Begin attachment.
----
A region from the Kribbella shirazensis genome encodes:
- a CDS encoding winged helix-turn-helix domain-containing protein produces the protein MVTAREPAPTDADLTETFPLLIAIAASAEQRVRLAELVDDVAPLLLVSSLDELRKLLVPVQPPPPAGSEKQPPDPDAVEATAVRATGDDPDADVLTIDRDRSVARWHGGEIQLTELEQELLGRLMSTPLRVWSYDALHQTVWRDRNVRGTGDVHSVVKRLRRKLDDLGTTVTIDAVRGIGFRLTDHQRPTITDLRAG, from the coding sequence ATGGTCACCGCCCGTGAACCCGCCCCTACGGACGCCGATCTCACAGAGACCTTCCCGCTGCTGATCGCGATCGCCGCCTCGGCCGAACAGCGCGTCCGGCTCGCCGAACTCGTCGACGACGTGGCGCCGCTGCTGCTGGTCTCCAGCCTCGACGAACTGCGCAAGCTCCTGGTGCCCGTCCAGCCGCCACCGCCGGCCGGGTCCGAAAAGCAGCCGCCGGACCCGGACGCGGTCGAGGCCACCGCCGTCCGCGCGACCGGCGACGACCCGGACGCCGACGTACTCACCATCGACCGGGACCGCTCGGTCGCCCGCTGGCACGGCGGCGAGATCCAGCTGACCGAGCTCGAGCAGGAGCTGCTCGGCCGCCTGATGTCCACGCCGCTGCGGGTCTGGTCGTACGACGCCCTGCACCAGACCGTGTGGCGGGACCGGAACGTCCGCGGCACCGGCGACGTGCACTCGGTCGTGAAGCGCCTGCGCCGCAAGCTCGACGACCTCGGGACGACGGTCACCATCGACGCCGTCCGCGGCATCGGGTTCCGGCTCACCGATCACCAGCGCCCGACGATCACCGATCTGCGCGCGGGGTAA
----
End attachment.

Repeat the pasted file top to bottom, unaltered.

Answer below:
A region from the Kribbella shirazensis genome encodes:
- a CDS encoding winged helix-turn-helix domain-containing protein produces the protein MVTAREPAPTDADLTETFPLLIAIAASAEQRVRLAELVDDVAPLLLVSSLDELRKLLVPVQPPPPAGSEKQPPDPDAVEATAVRATGDDPDADVLTIDRDRSVARWHGGEIQLTELEQELLGRLMSTPLRVWSYDALHQTVWRDRNVRGTGDVHSVVKRLRRKLDDLGTTVTIDAVRGIGFRLTDHQRPTITDLRAG, from the coding sequence ATGGTCACCGCCCGTGAACCCGCCCCTACGGACGCCGATCTCACAGAGACCTTCCCGCTGCTGATCGCGATCGCCGCCTCGGCCGAACAGCGCGTCCGGCTCGCCGAACTCGTCGACGACGTGGCGCCGCTGCTGCTGGTCTCCAGCCTCGACGAACTGCGCAAGCTCCTGGTGCCCGTCCAGCCGCCACCGCCGGCCGGGTCCGAAAAGCAGCCGCCGGACCCGGACGCGGTCGAGGCCACCGCCGTCCGCGCGACCGGCGACGACCCGGACGCCGACGTACTCACCATCGACCGGGACCGCTCGGTCGCCCGCTGGCACGGCGGCGAGATCCAGCTGACCGAGCTCGAGCAGGAGCTGCTCGGCCGCCTGATGTCCACGCCGCTGCGGGTCTGGTCGTACGACGCCCTGCACCAGACCGTGTGGCGGGACCGGAACGTCCGCGGCACCGGCGACGTGCACTCGGTCGTGAAGCGCCTGCGCCGCAAGCTCGACGACCTCGGGACGACGGTCACCATCGACGCCGTCCGCGGCATCGGGTTCCGGCTCACCGATCACCAGCGCCCGACGATCACCGATCTGCGCGCGGGGTAA